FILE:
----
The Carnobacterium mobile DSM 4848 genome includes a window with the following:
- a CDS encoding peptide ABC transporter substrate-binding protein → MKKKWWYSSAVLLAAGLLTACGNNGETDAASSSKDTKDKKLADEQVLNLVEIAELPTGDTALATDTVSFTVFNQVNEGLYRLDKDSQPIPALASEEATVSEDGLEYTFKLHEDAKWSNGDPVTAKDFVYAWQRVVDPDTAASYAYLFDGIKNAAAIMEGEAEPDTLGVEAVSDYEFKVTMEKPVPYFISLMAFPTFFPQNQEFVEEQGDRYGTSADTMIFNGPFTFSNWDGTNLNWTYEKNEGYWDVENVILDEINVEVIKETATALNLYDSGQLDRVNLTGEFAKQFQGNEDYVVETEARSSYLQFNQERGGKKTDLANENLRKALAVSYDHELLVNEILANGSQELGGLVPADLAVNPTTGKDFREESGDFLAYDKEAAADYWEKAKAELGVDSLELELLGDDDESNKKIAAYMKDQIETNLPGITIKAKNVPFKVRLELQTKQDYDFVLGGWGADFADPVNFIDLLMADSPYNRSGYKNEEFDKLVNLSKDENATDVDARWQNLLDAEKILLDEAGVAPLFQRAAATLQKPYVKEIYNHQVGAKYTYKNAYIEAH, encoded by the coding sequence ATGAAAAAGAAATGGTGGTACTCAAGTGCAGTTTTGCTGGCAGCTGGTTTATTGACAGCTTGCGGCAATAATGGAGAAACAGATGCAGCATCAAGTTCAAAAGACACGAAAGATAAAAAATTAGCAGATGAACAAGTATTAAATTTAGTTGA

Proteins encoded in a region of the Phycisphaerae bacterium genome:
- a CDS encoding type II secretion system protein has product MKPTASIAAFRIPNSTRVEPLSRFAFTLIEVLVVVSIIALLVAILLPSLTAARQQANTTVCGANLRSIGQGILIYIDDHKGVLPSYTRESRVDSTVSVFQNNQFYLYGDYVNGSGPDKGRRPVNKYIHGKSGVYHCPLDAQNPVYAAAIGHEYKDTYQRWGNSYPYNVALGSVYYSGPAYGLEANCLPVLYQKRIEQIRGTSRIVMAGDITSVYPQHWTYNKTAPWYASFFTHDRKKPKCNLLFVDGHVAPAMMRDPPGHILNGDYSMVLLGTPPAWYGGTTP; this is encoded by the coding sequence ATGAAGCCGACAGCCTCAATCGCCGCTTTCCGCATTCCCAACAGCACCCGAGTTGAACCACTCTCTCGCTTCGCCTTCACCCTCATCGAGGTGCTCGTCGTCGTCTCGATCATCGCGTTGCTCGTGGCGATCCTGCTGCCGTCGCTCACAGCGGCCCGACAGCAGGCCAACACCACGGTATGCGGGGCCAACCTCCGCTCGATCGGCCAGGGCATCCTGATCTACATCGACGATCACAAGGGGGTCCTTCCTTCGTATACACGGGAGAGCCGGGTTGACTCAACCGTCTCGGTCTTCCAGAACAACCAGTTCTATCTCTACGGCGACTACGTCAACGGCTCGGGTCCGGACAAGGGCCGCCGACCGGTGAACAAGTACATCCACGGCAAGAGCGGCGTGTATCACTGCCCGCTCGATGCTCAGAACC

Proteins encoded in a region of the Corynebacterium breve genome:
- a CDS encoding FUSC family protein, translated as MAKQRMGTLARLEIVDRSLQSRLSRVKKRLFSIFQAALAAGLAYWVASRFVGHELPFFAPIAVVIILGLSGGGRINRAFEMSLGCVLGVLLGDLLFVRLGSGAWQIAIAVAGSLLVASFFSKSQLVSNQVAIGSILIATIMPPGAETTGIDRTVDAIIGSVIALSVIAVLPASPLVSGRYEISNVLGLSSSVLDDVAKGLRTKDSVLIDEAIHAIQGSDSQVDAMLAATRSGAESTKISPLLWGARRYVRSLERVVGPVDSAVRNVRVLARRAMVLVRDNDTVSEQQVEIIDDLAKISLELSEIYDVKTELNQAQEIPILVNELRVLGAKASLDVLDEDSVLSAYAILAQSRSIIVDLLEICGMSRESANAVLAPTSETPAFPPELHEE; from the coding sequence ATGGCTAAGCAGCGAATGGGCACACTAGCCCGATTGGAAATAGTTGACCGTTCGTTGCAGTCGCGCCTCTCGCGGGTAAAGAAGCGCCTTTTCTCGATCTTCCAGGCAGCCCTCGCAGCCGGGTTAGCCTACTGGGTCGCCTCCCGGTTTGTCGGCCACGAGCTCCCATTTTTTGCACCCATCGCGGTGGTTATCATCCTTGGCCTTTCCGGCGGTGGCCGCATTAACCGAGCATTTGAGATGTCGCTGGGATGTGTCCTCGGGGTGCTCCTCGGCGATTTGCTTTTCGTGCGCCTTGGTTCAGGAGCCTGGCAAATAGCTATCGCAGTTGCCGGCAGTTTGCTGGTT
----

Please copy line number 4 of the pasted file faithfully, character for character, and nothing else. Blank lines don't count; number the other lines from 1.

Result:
- a CDS encoding type II secretion system protein has product MKPTASIAAFRIPNSTRVEPLSRFAFTLIEVLVVVSIIALLVAILLPSLTAARQQANTTVCGANLRSIGQGILIYIDDHKGVLPSYTRESRVDSTVSVFQNNQFYLYGDYVNGSGPDKGRRPVNKYIHGKSGVYHCPLDAQNPVYAAAIGHEYKDTYQRWGNSYPYNVALGSVYYSGPAYGLEANCLPVLYQKRIEQIRGTSRIVMAGDITSVYPQHWTYNKTAPWYASFFTHDRKKPKCNLLFVDGHVAPAMMRDPPGHILNGDYSMVLLGTPPAWYGGTTP; this is encoded by the coding sequence ATGAAGCCGACAGCCTCAATCGCCGCTTTCCGCATTCCCAACAGCACCCGAGTTGAACCACTCTCTCGCTTCGCCTTCACCCTCATCGAGGTGCTCGTCGTCGTCTCGATCATCGCGTTGCTCGTGGCGATCCTGCTGCCGTCGCTCACAGCGGCCCGACAGCAGGCCAACACCACGGTATGCGGGGCCAACCTCCGCTCGATCGGCCAGGGCATCCTGATCTACATCGACGATCACAAGGGGGTCCTTCCTTCGTATACACGGGAGAGCCGGGTTGACTCAACCGTCTCGGTCTTCCAGAACAACCAGTTCTATCTCTACGGCGACTACGTCAACGGCTCGGGTCCGGACAAGGGCCGCCGACCGGTGAACAAGTACATCCACGGCAAGAGCGGCGTGTATCACTGCCCGCTCGATGCTCAGAACC